Fresh fruits and vegetables are full of vitamins and nutrients, but those benefits start to lose their value once picked produce is sitting on shelves.
A new study shows that much like humans, plants respond to circadian rhythms. A circadian rhythm is the biological schedule dictated by responses to cycles of light and dark. For plants, this means that there are certain times of day that are determined by light levels, in which nutritionally beneficial compounds accumulate.
More research is still needed, but it’s possible that if harvested vegetables are stored under light-dark cycles that emulate the natural progression of daylight, we may be able to maximize the nutrients of our store-bought produce.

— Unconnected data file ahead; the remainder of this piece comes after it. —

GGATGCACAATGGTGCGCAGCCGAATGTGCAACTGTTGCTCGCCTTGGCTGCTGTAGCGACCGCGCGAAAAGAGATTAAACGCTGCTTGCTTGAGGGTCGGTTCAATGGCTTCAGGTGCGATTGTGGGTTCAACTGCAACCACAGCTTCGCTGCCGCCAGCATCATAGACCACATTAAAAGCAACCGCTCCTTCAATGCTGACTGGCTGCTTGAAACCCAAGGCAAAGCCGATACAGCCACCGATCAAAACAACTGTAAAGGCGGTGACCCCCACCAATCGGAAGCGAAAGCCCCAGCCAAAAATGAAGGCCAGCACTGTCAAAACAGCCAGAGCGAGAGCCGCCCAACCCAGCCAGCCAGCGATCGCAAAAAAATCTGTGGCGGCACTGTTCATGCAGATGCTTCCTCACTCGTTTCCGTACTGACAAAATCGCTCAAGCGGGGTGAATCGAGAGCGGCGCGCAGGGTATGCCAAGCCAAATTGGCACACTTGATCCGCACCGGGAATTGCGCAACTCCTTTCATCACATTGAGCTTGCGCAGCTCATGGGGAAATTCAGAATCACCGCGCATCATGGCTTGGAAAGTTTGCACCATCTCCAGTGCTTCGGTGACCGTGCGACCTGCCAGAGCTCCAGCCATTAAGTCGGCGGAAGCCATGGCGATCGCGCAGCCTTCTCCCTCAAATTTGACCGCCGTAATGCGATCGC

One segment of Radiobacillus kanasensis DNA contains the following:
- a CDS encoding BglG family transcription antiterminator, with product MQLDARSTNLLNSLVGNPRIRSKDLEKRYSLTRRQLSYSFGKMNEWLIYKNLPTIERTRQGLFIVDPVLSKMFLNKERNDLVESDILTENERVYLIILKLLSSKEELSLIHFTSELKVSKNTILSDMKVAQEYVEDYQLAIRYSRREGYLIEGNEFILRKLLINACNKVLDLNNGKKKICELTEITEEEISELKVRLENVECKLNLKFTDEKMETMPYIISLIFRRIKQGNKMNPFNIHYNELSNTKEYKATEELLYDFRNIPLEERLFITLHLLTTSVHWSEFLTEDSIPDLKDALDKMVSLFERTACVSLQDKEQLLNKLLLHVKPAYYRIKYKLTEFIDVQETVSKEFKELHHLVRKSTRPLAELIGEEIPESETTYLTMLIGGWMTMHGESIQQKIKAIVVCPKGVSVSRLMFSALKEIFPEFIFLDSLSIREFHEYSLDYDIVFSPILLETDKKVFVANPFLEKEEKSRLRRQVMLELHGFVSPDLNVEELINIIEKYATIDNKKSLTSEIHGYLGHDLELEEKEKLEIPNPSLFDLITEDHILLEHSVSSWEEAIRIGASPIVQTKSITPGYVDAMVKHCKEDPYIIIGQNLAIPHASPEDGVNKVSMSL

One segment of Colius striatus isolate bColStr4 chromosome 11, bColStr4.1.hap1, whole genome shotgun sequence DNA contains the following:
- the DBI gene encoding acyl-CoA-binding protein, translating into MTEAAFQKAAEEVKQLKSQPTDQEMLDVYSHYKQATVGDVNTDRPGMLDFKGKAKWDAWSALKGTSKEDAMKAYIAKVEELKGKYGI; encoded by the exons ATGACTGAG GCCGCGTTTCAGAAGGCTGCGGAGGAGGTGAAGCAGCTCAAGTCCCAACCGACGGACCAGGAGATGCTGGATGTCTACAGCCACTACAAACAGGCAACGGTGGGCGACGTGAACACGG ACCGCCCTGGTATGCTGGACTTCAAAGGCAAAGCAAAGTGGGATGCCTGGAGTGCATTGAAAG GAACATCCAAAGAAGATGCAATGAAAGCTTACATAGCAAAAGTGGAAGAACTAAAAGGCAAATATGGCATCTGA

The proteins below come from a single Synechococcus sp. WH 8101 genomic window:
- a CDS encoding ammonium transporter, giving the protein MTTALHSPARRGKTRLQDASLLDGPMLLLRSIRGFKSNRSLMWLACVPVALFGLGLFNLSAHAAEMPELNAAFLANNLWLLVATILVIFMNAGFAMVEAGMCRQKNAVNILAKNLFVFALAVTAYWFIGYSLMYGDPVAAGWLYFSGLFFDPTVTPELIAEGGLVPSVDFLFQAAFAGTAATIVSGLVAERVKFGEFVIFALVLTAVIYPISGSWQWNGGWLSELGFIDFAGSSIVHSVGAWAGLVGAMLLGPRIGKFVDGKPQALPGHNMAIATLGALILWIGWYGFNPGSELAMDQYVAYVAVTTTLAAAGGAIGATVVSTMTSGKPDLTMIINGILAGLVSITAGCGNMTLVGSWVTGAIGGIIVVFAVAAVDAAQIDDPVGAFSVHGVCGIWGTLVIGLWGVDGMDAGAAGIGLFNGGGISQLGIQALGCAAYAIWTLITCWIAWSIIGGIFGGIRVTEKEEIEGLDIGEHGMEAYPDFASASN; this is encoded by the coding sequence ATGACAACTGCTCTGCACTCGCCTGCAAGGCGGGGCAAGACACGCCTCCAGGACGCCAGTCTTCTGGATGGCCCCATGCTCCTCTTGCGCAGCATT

Typically, once crops are harvested and shipped for distribution, they are kept in darkness to avoid spoilage. During this process, the levels of helpful compounds in our food diminish.
Scientists have found that plants like sweet potatoes, spinach, and blueberries will continue to accumulate beneficial compounds even once harvested, but that they tend to peak in the afternoon. And how does a plant tell when it’s afternoon? Light sensitivity.